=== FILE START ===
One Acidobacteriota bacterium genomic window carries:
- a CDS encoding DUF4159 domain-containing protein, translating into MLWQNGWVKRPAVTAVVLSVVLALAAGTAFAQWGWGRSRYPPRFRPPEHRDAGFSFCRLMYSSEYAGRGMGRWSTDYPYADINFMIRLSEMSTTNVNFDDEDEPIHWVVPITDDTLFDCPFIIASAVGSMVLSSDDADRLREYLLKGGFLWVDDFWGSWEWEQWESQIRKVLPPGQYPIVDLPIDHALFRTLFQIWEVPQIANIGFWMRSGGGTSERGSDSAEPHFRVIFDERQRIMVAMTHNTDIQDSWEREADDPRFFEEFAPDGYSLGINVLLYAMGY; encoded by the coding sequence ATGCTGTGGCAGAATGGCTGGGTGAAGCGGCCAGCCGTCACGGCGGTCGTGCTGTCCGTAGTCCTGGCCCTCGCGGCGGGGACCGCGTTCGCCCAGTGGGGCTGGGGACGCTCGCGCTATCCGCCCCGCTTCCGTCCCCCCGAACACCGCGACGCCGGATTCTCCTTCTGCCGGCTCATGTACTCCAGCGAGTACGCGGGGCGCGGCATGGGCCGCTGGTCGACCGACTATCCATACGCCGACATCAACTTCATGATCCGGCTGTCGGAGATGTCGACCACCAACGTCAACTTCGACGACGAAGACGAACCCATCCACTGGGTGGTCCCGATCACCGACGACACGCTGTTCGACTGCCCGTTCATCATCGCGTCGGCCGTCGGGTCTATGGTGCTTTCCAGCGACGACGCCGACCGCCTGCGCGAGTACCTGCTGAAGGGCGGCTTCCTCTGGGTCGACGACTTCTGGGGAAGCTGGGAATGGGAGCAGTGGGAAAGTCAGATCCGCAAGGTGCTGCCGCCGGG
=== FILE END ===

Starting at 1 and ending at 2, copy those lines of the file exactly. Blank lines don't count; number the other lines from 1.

One Acidobacteriota bacterium genomic window carries:
- a CDS encoding DUF4159 domain-containing protein, translating into MLWQNGWVKRPAVTAVVLSVVLALAAGTAFAQWGWGRSRYPPRFRPPEHRDAGFSFCRLMYSSEYAGRGMGRWSTDYPYADINFMIRLSEMSTTNVNFDDEDEPIHWVVPITDDTLFDCPFIIASAVGSMVLSSDDADRLREYLLKGGFLWVDDFWGSWEWEQWESQIRKVLPPGQYPIVDLPIDHALFRTLFQIWEVPQIANIGFWMRSGGGTSERGSDSAEPHFRVIFDERQRIMVAMTHNTDIQDSWEREADDPRFFEEFAPDGYSLGINVLLYAMGY; encoded by the coding sequence ATGCTGTGGCAGAATGGCTGGGTGAAGCGGCCAGCCGTCACGGCGGTCGTGCTGTCCGTAGTCCTGGCCCTCGCGGCGGGGACCGCGTTCGCCCAGTGGGGCTGGGGACGCTCGCGCTATCCGCCCCGCTTCCGTCCCCCCGAACACCGCGACGCCGGATTCTCCTTCTGCCGGCTCATGTACTCCAGCGAGTACGCGGGGCGCGGCATGGGCCGCTGGTCGACCGACTATCCATACGCCGACATCAACTTCATGATCCGGCTGTCGGAGATGTCGACCACCAACGTCAACTTCGACGACGAAGACGAACCCATCCACTGGGTGGTCCCGATCACCGACGACACGCTGTTCGACTGCCCGTTCATCATCGCGTCGGCCGTCGGGTCTATGGTGCTTTCCAGCGACGACGCCGACCGCCTGCGCGAGTACCTGCTGAAGGGCGGCTTCCTCTGGGTCGACGACTTCTGGGGAAGCTGGGAATGGGAGCAGTGGGAAAGTCAGATCCGCAAGGTGCTGCCGCCGGG